Definition of the Inns of Court from the Oxford Advanced Learner's Dictionary

 

the Inns of Court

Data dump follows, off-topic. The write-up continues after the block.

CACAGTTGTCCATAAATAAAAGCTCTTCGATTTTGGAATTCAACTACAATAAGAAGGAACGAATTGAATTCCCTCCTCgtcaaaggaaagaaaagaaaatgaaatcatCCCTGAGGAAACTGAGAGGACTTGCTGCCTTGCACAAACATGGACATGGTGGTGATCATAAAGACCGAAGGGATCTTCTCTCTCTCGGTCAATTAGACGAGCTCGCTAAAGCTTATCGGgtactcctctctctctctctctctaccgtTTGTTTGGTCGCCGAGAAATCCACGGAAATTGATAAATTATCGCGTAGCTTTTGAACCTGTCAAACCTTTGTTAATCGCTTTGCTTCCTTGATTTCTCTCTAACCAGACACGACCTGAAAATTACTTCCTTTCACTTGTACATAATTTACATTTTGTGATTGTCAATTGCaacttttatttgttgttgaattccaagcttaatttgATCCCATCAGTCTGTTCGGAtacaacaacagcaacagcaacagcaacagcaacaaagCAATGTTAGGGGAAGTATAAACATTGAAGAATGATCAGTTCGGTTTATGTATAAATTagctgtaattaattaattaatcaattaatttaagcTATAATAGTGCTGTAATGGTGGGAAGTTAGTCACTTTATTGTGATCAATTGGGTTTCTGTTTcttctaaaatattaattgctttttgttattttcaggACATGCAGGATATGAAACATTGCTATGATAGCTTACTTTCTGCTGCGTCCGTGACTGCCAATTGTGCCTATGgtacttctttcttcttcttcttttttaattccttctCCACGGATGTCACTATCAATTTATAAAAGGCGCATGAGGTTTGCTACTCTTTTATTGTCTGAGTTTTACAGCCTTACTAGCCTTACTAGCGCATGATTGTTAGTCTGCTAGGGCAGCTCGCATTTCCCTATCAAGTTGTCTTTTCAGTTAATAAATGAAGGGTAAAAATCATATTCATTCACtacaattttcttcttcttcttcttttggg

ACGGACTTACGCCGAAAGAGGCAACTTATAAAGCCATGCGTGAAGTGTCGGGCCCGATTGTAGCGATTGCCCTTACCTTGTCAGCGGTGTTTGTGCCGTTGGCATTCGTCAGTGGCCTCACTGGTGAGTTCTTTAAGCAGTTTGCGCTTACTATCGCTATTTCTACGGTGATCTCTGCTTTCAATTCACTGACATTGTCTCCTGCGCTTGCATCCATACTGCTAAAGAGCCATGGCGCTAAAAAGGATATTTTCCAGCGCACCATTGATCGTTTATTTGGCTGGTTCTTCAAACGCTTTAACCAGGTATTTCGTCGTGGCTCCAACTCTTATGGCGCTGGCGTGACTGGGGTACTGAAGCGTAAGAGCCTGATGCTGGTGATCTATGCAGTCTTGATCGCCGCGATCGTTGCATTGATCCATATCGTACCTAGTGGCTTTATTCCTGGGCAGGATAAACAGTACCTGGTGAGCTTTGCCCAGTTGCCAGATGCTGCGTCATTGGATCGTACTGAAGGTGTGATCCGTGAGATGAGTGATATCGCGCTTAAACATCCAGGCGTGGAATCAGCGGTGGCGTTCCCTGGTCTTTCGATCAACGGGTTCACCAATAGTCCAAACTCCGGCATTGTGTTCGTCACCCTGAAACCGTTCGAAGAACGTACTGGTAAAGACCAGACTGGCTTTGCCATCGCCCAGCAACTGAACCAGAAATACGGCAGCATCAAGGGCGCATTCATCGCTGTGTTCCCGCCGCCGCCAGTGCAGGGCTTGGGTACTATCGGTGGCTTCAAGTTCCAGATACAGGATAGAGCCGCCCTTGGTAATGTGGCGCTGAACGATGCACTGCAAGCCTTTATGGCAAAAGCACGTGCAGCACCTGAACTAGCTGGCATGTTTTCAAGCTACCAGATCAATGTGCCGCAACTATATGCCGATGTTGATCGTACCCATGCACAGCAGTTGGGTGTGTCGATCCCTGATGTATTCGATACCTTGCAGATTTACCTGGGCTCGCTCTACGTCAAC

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four institutions in central London, established in the Middle Ages, of which all barristers are members and at which students of law are trained. They consist of Gray's Inn, Lincoln's Inn, the Inner Temple and the Middle Temple. It is thought that they began as hostels for people studying common law during the Middle Ages, when it was not possible to study the subject at universities. The equivalent institution in Scotland is the Faculty of Advocates.